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Why the Sears Story Continues To Be a Sad One


Don't expect much holiday cheer from Eddie Lampert.

The US Commerce Department said retail sales rose 1.4% in October, surpassing the forecast 0.9% increase, but look for downbeat numbers when Sears Holdings (SHLD) reports third-quarter earnings Thursday.

Analysts expect Sears Holdings, the nation's fourth-largest broadline retailer, to report a net loss of $1.09 a share on sales of $9.92 billion compared with a net loss of $0.90 excluding one-time items on sales of $10.7 billion for the same period a year ago. The company lost $94 million, or $0.79 a share, in the second quarter.

Sears operates in three business segments -- Sears Domestic, Sears Canada, and Kmart -- and faces intense competition from Walmart (WMT), Target (TGT), and department stores such as Kohl's (KSS). On Tuesday, Target said third-quarter earnings rose 18.6% to $0.58 a share from $0.49 for the same period a year ago. (See also, Target Hits the Bull's-Eye)

"We expect Sears to lose market share in fiscal year 2010 as we see significant room for improvement in merchandizing and in-store shopping experience relative to peers such as Kohl's," Standard & Poor's says in a research report. "We perceive less downside risk for Kmart given its strong value proposition on basic goods, and a layaway program that enables cash-strapped customers to purchase higher-margin discretionary categories."

In the second quarter, Sears closed 24 stores, including 13 Kmarts, four full-line Sears outlets, and seven Sears Grand/Essentials stores. The company also announced plans to close an additional 28 stores.

Standard & Poor's expects Sears Holdings's same-stores sales to fall 7% in fiscal year 2010 and another 6% in 2011. Sears Holdings will continue to cut costs through better inventory control and the closure of underperforming stores.

Sales of apparel, home furnishings, tools, appliances, and gardening equipment are likely to decline, but demand for personal care products and household cleaners should remain strong.

S&P's 12-month target price is $59 a share and it recommends selling the stock. In mid-day trading Wednesday, the stock fell 1.01% to $75.55.

"Sears Holdings believes it has an opportunity to leverage Kmart's off-mall locations to expand distribution of Sears products and services at a more rapid pace and at a lower cost than Sears would have been able to accomplish on its own," Standard & Poor's says. "The company also sees the potential for Kmart to improve its value proposition and competitive positioning through the addition of Sears-owned brands and services (cross-selling)."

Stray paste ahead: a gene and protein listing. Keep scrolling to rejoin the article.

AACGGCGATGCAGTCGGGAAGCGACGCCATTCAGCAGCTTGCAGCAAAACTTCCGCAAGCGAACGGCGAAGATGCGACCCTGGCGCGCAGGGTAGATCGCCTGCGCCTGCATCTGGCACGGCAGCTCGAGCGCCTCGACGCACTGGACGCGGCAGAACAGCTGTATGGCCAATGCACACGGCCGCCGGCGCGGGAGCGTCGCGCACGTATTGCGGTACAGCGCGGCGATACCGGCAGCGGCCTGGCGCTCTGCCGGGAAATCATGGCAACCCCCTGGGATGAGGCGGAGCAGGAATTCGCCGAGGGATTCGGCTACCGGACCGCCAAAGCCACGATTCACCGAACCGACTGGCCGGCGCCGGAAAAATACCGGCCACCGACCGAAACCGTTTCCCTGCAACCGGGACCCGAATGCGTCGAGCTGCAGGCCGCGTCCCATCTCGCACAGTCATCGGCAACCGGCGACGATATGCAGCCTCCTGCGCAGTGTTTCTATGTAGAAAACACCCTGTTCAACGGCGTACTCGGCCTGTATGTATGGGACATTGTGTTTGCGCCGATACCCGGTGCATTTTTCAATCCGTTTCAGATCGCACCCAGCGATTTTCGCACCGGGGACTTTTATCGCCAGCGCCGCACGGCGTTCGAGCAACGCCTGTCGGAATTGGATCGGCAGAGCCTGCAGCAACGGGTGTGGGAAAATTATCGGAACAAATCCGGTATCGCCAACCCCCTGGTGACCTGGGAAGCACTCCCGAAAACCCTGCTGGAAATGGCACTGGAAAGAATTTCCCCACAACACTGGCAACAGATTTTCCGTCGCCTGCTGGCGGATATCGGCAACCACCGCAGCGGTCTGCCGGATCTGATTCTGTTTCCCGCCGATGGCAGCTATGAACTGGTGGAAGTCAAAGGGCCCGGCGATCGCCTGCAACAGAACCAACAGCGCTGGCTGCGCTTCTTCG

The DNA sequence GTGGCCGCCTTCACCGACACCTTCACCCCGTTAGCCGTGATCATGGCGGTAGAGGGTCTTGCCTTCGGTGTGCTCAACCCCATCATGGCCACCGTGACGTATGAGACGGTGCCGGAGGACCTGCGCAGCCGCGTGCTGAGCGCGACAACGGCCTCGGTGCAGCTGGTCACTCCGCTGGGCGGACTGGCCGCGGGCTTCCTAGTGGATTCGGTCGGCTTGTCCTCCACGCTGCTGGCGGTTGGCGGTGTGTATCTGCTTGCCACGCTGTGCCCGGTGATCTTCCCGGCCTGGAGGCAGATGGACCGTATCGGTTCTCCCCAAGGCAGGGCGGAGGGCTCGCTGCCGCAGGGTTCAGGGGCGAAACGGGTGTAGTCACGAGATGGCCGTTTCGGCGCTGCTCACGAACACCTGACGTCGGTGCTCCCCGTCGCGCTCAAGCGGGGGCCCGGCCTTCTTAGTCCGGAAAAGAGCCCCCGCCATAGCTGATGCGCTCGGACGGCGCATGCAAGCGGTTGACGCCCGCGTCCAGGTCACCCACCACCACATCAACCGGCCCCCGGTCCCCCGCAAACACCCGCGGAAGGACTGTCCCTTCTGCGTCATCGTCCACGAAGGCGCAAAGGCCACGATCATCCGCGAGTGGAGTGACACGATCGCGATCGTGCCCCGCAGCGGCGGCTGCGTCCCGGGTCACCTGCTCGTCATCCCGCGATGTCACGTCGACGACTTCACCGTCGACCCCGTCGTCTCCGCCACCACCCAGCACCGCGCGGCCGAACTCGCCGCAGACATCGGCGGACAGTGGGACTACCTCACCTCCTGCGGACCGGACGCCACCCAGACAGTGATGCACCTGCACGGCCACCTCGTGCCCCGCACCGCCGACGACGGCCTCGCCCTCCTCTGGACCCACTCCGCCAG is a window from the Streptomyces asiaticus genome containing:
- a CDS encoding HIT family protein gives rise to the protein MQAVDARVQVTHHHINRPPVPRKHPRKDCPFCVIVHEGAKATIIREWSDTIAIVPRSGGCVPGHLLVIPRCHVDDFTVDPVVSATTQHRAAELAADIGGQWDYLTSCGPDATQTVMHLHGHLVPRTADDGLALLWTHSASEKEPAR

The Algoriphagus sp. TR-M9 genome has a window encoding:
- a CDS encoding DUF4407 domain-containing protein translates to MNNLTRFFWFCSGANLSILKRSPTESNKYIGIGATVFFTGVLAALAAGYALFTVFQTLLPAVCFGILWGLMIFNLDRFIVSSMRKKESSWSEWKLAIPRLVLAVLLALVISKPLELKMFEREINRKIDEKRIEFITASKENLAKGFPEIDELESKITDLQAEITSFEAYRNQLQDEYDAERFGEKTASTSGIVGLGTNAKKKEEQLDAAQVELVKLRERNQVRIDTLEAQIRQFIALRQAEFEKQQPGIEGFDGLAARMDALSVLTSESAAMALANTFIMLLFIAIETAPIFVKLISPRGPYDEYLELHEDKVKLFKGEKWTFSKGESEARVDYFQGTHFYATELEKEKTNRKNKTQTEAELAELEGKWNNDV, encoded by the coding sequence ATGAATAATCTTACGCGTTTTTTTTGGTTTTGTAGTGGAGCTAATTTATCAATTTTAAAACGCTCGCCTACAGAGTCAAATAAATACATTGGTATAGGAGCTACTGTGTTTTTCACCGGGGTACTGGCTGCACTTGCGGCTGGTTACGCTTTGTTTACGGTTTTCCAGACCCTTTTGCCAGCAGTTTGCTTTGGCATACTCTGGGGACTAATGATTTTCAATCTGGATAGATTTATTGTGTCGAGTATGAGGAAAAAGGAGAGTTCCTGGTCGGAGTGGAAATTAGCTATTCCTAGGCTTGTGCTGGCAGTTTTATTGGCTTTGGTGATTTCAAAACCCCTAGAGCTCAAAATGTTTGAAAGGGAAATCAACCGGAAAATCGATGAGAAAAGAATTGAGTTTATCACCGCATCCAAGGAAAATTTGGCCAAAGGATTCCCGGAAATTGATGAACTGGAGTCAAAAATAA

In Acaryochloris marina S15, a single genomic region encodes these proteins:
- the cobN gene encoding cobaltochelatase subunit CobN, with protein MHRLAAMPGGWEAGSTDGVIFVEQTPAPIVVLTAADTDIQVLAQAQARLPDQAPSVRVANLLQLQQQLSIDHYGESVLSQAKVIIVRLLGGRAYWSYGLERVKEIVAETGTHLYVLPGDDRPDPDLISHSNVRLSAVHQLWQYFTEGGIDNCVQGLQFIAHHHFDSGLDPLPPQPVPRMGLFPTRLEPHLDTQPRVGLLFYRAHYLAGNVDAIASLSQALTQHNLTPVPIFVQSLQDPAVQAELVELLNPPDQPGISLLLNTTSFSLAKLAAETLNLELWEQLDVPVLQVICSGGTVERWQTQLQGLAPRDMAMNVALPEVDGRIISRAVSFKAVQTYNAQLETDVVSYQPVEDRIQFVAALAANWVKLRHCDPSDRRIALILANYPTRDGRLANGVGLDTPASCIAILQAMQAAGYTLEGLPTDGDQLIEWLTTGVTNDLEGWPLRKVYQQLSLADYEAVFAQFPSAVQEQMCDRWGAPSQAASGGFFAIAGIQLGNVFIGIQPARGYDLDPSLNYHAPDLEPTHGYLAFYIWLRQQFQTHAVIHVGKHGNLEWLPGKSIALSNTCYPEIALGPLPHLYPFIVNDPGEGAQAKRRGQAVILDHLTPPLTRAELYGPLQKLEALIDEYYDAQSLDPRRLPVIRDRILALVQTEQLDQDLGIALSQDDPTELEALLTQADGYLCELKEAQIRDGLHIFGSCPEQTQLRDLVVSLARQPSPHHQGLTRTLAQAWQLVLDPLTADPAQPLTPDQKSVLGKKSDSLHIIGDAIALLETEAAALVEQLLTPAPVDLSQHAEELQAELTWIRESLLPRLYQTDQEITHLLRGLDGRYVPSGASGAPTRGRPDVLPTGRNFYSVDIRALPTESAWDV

Sears Holdings was formed in 2005 by the merger of Sears Roebuck and Kmart Holdings. So far, the union of two struggling companies hasn't produced consistent results. Following the merger in 2005, revenue more than doubled to $49.1 billion in 2006, and rose to $53 billion in 2007, but declined to $50.7 billion in 2008.

Chairman Edward Lampert has given store managers more authority in an effort to increase sales, but it hasn't worked, despite the company's solid brand names, including Craftsman and Kenmore.

Lampert has repurchased stock using cash, which could leave the company with less room to maneuver in the future.

Keep an eye on the company's efforts to revitalize and extend the brand. Response to the company's mid-size format, Sears Essentials, hasn't been as strong as hoped. The new format sought to combine convenience items found in Kmart with larger ticket items found at Sears. The company now plans to push its off-mall format, Sears Grand.

There are likely more tough times ahead for Sears Holdings. If nothing else, the October sales aren't as rosy as they look because, excluding autos, sales rose 0.2%. The Commerce Department also revised August's sales downward to a -2.3% decline from a -1.5% decline.
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